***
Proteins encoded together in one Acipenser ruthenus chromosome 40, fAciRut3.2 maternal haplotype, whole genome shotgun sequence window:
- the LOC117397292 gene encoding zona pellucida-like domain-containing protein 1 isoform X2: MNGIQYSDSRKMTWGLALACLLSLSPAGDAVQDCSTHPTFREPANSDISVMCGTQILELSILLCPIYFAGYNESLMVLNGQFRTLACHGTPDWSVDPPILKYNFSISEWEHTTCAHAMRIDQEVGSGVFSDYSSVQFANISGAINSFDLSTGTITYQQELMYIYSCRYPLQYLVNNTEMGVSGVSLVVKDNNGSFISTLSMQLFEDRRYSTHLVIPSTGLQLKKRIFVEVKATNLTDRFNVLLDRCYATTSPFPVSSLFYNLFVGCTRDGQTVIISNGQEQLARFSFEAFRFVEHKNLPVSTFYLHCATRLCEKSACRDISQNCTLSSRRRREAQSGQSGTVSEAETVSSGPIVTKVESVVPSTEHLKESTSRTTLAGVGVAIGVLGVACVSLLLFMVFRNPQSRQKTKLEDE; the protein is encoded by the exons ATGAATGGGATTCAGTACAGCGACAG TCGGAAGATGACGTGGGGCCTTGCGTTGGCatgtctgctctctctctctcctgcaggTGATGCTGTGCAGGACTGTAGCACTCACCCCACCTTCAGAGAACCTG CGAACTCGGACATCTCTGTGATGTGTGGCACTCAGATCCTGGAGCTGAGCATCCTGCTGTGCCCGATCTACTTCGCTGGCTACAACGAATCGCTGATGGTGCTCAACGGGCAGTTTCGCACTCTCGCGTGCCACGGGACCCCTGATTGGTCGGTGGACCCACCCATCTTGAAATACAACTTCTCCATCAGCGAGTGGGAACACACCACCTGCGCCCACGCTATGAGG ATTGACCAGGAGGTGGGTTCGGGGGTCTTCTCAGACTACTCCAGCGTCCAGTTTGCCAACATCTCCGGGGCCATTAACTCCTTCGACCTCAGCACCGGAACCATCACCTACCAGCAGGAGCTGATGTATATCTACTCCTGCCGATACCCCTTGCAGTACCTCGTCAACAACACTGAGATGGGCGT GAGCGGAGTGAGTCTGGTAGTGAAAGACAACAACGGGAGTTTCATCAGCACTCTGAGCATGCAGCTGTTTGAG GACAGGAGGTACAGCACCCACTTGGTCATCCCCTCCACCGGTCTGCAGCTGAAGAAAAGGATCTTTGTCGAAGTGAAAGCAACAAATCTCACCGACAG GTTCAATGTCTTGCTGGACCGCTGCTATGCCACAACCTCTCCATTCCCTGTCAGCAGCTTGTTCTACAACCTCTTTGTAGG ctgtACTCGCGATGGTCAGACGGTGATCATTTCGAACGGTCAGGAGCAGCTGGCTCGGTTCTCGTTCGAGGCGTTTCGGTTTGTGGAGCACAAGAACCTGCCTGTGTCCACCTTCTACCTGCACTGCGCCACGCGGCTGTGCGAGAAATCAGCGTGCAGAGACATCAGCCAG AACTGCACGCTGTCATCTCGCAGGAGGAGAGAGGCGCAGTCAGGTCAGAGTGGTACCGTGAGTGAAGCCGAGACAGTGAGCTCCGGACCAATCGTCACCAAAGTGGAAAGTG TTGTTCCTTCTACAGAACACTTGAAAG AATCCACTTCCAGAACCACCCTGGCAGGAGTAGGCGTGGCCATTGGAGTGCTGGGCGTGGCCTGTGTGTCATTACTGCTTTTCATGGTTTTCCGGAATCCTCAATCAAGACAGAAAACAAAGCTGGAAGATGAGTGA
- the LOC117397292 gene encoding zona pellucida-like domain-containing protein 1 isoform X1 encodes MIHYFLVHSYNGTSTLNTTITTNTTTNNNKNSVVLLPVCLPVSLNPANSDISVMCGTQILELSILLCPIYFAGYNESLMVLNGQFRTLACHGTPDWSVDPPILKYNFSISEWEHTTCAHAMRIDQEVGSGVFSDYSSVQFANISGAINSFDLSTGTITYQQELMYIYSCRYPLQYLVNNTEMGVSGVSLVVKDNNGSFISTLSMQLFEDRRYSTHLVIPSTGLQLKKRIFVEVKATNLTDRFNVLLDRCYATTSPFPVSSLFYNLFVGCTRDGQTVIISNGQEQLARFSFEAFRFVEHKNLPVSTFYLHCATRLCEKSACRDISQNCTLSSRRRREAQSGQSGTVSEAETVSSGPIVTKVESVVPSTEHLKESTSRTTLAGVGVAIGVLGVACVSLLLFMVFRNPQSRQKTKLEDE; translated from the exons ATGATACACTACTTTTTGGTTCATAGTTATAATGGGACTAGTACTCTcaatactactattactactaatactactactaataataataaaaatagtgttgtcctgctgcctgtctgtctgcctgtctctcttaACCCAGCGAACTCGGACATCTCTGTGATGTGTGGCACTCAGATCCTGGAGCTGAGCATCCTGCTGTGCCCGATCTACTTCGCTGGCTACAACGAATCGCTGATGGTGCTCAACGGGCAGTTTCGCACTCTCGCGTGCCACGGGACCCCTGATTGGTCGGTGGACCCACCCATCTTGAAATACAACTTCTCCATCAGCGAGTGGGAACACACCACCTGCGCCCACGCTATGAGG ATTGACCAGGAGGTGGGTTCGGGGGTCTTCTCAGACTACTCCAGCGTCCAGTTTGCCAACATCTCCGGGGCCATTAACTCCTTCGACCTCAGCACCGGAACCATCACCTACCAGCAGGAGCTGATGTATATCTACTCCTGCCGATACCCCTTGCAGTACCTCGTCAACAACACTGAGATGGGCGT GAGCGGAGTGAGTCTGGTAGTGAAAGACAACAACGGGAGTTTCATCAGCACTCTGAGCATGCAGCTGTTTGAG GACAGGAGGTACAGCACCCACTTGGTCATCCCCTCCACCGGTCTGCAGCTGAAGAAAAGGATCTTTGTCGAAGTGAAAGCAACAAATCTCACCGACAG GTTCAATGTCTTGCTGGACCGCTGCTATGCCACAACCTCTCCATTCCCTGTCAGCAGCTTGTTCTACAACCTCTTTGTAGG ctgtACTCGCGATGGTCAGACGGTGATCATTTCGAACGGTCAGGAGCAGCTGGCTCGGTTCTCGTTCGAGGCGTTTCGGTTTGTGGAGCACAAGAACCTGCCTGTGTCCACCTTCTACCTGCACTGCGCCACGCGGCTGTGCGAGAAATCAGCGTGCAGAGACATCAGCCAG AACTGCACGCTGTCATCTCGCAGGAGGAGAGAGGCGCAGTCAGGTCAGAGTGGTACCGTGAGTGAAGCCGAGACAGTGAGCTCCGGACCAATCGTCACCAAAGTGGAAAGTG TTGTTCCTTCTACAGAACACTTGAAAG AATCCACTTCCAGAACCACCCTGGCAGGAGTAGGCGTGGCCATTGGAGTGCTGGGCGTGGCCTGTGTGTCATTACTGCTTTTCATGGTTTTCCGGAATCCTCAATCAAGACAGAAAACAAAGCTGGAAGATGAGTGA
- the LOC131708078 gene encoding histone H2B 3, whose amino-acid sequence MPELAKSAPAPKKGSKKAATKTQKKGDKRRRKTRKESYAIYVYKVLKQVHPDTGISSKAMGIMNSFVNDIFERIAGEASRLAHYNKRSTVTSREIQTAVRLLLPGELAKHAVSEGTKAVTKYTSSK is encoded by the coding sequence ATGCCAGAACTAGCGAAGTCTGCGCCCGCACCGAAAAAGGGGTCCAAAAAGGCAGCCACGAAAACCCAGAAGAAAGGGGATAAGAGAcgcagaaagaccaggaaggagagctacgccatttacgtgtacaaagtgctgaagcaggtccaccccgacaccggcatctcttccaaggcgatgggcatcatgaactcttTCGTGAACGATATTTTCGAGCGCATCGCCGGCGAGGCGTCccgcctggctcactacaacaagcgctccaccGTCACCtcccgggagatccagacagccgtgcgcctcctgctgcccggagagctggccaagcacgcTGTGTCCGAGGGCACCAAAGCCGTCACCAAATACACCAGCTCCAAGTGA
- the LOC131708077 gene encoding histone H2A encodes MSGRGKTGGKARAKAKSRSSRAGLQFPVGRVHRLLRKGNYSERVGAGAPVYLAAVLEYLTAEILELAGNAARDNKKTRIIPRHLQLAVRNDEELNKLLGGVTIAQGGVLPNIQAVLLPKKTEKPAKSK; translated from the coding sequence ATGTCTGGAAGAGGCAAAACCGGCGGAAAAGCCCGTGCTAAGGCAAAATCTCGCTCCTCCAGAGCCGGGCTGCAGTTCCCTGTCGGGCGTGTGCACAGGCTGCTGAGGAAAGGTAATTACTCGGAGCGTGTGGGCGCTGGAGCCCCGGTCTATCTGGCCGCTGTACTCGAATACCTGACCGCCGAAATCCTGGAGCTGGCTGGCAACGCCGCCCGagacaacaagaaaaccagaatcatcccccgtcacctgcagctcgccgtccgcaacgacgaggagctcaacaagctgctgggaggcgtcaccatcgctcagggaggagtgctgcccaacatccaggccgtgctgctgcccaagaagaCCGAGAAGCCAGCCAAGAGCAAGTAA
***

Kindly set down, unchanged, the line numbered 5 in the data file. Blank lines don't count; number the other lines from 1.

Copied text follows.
- the LOC131708077 gene encoding histone H2A encodes MSGRGKTGGKARAKAKSRSSRAGLQFPVGRVHRLLRKGNYSERVGAGAPVYLAAVLEYLTAEILELAGNAARDNKKTRIIPRHLQLAVRNDEELNKLLGGVTIAQGGVLPNIQAVLLPKKTEKPAKSK; translated from the coding sequence ATGTCTGGAAGAGGCAAAACCGGCGGAAAAGCCCGTGCTAAGGCAAAATCTCGCTCCTCCAGAGCCGGGCTGCAGTTCCCTGTCGGGCGTGTGCACAGGCTGCTGAGGAAAGGTAATTACTCGGAGCGTGTGGGCGCTGGAGCCCCGGTCTATCTGGCCGCTGTACTCGAATACCTGACCGCCGAAATCCTGGAGCTGGCTGGCAACGCCGCCCGagacaacaagaaaaccagaatcatcccccgtcacctgcagctcgccgtccgcaacgacgaggagctcaacaagctgctgggaggcgtcaccatcgctcagggaggagtgctgcccaacatccaggccgtgctgctgcccaagaagaCCGAGAAGCCAGCCAAGAGCAAGTAA